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Stagnant or shift of priorities: Spacing > weak side action for Snyder’s Jazz

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Assists and off-the-ball movement seem less important parts in Snyder’s offense

NBA: Utah Jazz at Toronto Raptors
Snyder’s offense seems predicated on spacing
Peter Llewellyn-USA TODAY Sports

I love off-the-ball-movement. Backcuts, backscreens, backdoors; to me they are the pillars of a beautiful offensive system. Not surprisingly, as Jerry Sloan ingrained his offense into my brain ever since I was a wee nipper, and his system is a perfect example of this kind of basketball. Someone, out there, somewhere, was always setting a screen for a teammate, leading to easy hoops, open jumpers, and a bucketload of assists. The Utah Jazz played beautiful basketball with the ball in their hands.

Quin Snyder’s offense, not so much predicated on that. Assist numbers last season were downright dismal at 19 per game (and I understand, slow pace, low scoring, etc., but still…). Taking a random year with the 04/05 season, the Jazz scored a paltry 93 points per game, but still averaged 22.3 apg, ranking in the top 10 of the league. With 96 ppg and 24 apg Jazz ranked number 1 in the league in assists in 01/02. Jody Genessy even noted the lack of assists under Snyder in an article written at the start of Snyder’s tenure way (waayyy) back in 2014.

Disregarding any stats, the eyeball test let me to believe the offense was rather stagnant last year. There seemed to be little off-the-ball movement, not a lot of weak side action, and an easy dunk from a backdoor cut was, it felt, a rare sight.

But is that stagnancy, or is it a shift of focus? One from weak side action to optimal spacing, and is that the main cause for this different form of offense in the modern Jazz?

Keeping that optimal spacing thingy in mind, then it makes more sense that players are not moving about so often, as if that’s the case it is all about picking the perfect spot to give the opponent the maximum amount of spacing issues. So instead of weak side action to get people open off-the-ball, you try to create the perfect situation for the guy on the ball to score (or force a reaction from the help defender having to leave his own man open). A high pick is a premium set-up for this one.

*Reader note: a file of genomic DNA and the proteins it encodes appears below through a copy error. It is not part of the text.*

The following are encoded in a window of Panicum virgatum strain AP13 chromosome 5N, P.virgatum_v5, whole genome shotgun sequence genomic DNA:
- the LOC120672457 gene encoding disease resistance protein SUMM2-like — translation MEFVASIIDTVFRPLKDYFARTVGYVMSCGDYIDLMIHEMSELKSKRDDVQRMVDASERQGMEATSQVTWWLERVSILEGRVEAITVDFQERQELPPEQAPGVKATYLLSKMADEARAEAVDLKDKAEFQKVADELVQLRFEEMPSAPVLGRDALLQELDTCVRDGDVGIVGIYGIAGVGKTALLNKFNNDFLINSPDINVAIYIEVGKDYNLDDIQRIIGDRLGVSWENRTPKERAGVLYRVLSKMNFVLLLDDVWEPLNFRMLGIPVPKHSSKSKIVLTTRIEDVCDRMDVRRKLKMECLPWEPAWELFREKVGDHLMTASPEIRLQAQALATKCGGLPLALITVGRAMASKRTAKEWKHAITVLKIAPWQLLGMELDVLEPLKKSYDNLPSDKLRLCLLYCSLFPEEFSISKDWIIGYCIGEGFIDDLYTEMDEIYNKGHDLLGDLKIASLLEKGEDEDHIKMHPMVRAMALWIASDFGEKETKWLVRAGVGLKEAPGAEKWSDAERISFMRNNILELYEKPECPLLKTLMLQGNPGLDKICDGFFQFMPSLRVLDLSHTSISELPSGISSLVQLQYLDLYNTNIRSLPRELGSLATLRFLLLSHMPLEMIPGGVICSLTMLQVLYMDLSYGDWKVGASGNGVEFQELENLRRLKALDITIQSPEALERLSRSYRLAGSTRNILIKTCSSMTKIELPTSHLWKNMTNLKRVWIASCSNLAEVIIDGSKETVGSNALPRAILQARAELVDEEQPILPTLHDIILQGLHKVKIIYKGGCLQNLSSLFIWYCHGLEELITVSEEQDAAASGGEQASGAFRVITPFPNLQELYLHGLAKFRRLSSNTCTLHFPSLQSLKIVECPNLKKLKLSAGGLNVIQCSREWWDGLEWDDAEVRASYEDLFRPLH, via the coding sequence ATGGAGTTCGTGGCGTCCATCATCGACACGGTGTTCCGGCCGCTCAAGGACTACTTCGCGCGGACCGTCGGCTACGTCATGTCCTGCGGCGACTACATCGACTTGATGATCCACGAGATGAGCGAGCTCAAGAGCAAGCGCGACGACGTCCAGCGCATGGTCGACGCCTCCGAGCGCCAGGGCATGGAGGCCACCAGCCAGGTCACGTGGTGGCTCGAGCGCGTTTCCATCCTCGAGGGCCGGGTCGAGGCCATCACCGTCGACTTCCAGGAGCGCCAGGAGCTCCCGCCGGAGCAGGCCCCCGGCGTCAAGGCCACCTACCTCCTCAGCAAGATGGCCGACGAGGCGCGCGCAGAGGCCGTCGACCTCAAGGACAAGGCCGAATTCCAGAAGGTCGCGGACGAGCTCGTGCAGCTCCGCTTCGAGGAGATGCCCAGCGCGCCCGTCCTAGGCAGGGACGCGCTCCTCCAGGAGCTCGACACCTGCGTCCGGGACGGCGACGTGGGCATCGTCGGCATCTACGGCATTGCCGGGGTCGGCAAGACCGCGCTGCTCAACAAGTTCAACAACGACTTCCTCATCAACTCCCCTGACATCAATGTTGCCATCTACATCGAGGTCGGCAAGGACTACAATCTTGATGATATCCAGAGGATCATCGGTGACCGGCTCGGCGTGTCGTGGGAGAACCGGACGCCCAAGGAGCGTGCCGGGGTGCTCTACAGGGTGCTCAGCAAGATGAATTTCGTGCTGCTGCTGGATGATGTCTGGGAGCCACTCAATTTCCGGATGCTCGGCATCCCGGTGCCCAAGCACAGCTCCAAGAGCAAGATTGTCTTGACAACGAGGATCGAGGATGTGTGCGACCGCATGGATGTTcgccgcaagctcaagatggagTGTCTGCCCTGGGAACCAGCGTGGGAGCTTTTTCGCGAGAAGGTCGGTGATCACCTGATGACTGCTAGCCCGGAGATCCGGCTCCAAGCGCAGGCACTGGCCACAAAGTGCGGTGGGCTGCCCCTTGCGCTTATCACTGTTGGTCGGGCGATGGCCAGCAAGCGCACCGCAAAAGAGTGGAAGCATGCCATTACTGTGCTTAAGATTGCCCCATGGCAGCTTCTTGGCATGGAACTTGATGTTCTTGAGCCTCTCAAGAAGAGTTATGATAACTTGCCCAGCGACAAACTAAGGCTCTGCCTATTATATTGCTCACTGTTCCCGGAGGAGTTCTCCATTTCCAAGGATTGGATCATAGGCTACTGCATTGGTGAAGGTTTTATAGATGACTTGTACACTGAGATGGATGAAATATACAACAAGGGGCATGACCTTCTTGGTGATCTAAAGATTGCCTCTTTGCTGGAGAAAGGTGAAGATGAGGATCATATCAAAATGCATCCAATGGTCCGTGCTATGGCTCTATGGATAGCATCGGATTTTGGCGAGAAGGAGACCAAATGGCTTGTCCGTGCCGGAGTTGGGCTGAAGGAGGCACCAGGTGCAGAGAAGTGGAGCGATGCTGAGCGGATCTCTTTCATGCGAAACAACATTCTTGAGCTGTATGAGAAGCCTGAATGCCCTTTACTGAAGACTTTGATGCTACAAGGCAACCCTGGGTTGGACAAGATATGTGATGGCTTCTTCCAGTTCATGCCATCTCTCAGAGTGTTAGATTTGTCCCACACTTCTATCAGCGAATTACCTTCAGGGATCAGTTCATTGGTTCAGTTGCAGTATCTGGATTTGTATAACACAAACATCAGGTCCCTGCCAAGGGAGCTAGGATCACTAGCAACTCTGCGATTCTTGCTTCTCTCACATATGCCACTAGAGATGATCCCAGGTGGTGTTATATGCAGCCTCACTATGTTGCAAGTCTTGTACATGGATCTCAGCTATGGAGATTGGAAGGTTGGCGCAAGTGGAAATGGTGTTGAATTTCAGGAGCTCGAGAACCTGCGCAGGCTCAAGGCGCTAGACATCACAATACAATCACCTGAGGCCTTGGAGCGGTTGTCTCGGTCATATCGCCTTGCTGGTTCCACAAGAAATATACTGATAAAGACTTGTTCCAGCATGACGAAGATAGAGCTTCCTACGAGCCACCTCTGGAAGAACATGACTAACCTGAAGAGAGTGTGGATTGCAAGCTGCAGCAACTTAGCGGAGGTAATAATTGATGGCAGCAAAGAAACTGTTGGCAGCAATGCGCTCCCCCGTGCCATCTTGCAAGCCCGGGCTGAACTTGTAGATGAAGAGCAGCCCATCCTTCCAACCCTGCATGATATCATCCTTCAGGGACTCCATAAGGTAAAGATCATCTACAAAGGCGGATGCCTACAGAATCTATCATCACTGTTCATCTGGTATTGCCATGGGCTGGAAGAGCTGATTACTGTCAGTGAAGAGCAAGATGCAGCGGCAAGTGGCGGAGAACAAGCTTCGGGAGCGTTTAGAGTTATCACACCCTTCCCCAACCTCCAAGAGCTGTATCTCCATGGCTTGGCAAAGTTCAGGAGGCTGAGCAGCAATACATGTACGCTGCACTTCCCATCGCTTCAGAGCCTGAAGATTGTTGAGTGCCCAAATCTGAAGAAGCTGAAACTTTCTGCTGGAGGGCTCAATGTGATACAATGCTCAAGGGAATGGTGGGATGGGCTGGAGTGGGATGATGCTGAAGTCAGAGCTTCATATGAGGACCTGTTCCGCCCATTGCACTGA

Looking at that high pick-and-roll, it isn’t your grandma’s pick-and-roll anymore. Where, to me, it always seemed to be the ideal way to rack up your assist total, in this rendition it seems that the initial option is the ball handler as scorer (especially with anyone but Favors being the screener). The ball handler uses the screen, and then positions himself in such a way that he keeps the defenders on his back, creating an open mid-range jumper. Rodney Hood used this play a lot last year, and this year I’ve already seen veterans Joe Johnson and George Hill put it to work.

I, for a long time, was convinced that playing as a team meant that you’d automatically have a huge stack of assists at the end of those 48 minutes. But, if we accept the notion of spacing, then teamplay means providing the optimal situation for the ball handler to score. The screener needs to set a good screen, and the other teammates need to take the place on the court that helps create the best spacing so the ball handler can work his magic. Team play, then, is making sure you enable the person on the ball to score, instead of running off-the-ball action to create a weak side scoring option.

Look at the very first play of the Blazers game last week. High screen, open mid-range jumper, no intention of anyone but the ball handler to score (unless, obviously, the defense uses help to cover the ball handler coming off the screen). Start of second half, same play (twice, I believe).

Sure, maybe everything I just said in the above isn’t the case at all, and anchored by willing passers and some veterans who can showcase their instincts for the game the Jazz will have loads more assists and backdoor cuts leading to easy dunks this year. The first two games do not necessarily indicate as much (19 and 14 assists respectively).

However, where I used to feel the Snyder offense was too stagnant, now I’m not so sure. Maybe a complex offensive system can’t be detected by the amount of scoring options through weak side action, but maybe complexity is also created by getting all the spacing and angles so right that an increased chance to score results from that. Which is about putting the defense in tough situations, however one does it.

It’s going to be interesting to see Snyder’s Jazz offense at work this season, with a year of extra maturity, and some veterans who might be able to help execute it more crisply than ever before. Maybe it’ll shift my interpretation of what a good offensive system is even more.